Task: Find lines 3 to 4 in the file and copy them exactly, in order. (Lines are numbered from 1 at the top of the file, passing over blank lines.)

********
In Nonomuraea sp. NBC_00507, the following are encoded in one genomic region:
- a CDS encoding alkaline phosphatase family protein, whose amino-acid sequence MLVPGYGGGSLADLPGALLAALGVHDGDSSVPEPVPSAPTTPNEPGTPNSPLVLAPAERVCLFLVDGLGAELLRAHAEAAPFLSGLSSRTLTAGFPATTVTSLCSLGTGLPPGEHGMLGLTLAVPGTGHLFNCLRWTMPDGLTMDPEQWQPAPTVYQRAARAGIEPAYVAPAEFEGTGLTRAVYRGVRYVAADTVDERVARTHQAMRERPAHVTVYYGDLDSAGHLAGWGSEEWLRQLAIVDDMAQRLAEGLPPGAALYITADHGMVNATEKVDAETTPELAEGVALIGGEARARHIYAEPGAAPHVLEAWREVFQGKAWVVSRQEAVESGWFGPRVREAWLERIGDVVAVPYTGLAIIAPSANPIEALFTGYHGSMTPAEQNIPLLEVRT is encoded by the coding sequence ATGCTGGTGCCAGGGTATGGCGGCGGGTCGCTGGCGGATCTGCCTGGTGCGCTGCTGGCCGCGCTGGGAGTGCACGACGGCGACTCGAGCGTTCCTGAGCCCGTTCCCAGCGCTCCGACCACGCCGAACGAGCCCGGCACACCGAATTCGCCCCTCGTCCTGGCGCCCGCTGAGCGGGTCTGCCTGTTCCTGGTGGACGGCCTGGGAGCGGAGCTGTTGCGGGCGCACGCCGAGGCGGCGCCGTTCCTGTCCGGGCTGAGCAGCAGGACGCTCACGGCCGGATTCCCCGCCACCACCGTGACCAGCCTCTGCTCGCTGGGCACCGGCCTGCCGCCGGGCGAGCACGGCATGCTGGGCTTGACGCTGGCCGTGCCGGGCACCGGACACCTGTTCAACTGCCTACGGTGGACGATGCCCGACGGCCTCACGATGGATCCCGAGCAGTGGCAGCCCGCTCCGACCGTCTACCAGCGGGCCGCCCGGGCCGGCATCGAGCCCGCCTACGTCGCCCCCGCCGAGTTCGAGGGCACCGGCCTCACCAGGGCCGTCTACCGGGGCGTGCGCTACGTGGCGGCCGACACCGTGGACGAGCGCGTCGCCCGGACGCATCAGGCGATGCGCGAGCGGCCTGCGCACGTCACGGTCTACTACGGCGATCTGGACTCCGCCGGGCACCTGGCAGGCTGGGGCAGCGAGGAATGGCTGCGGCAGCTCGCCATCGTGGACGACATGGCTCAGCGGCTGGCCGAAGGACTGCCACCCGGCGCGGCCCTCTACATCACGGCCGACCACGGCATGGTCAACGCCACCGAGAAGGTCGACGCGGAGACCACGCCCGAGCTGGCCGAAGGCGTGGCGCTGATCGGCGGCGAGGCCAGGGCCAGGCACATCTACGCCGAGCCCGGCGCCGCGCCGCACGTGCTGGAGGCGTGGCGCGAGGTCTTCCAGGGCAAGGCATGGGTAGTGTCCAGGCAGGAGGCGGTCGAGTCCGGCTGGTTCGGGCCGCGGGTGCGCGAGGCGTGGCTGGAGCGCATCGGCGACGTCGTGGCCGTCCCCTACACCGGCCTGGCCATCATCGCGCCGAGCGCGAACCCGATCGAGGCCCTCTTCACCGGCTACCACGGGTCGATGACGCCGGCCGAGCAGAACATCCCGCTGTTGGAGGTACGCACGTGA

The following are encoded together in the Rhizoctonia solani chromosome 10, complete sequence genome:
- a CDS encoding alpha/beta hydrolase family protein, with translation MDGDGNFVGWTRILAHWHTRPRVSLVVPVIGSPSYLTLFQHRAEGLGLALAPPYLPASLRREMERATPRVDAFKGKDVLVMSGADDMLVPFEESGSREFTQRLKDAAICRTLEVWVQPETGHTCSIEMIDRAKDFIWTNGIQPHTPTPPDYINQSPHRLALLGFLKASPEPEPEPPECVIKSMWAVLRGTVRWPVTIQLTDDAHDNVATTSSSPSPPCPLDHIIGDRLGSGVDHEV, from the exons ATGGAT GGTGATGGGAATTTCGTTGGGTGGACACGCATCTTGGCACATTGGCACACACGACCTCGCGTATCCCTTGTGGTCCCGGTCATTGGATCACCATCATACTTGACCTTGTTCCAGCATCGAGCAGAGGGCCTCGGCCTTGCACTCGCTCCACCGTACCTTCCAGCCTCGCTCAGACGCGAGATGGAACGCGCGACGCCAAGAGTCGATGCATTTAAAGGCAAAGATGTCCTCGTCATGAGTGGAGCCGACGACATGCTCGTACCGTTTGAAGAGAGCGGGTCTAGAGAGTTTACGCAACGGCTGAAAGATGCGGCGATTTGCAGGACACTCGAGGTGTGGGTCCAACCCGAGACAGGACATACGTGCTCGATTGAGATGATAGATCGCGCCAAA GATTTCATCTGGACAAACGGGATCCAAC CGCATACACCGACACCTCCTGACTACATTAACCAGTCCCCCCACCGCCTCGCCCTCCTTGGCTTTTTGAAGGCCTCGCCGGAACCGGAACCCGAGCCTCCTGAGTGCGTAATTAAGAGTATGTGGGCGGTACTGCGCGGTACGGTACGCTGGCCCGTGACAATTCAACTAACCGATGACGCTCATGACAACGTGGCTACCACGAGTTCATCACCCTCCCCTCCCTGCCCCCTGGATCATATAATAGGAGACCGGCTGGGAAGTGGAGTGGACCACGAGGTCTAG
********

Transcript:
The following are encoded together in the Rhizoctonia solani chromosome 10, complete sequence genome:
- a CDS encoding alpha/beta hydrolase family protein, with translation MDGDGNFVGWTRILAHWHTRPRVSLVVPVIGSPSYLTLFQHRAEGLGLALAPPYLPASLRREMERATPRVDAFKGKDVLVMSGADDMLVPFEESGSREFTQRLKDAAICRTLEVWVQPETGHTCSIEMIDRAKDFIWTNGIQPHTPTPPDYINQSPHRLALLGFLKASPEPEPEPPECVIKSMWAVLRGTVRWPVTIQLTDDAHDNVATTSSSPSPPCPLDHIIGDRLGSGVDHEV, from the exons ATGGAT GGTGATGGGAATTTCGTTGGGTGGACACGCATCTTGGCACATTGGCACACACGACCTCGCGTATCCCTTGTGGTCCCGGTCATTGGATCACCATCATACTTGACCTTGTTCCAGCATCGAGCAGAGGGCCTCGGCCTTGCACTCGCTCCACCGTACCTTCCAGCCTCGCTCAGACGCGAGATGGAACGCGCGACGCCAAGAGTCGATGCATTTAAAGGCAAAGATGTCCTCGTCATGAGTGGAGCCGACGACATGCTCGTACCGTTTGAAGAGAGCGGGTCTAGAGAGTTTACGCAACGGCTGAAAGATGCGGCGATTTGCAGGACACTCGAGGTGTGGGTCCAACCCGAGACAGGACATACGTGCTCGATTGAGATGATAGATCGCGCCAAA GATTTCATCTGGACAAACGGGATCCAAC CGCATACACCGACACCTCCTGACTACATTAACCAGTCCCCCCACCGCCTCGCCCTCCTTGGCTTTTTGAAGGCCTCGCCGGAACCGGAACCCGAGCCTCCTGAGTGCGTAATTAAGAGTATGTGGGCGGTACTGCGCGGTACGGTACGCTGGCCCGTGACAATTCAACTAACCGATGACGCTCATGACAACGTGGCTACCACGAGTTCATCACCCTCCCCTCCCTGCCCCCTGGATCATATAATAGGAGACCGGCTGGGAAGTGGAGTGGACCACGAGGTCTAG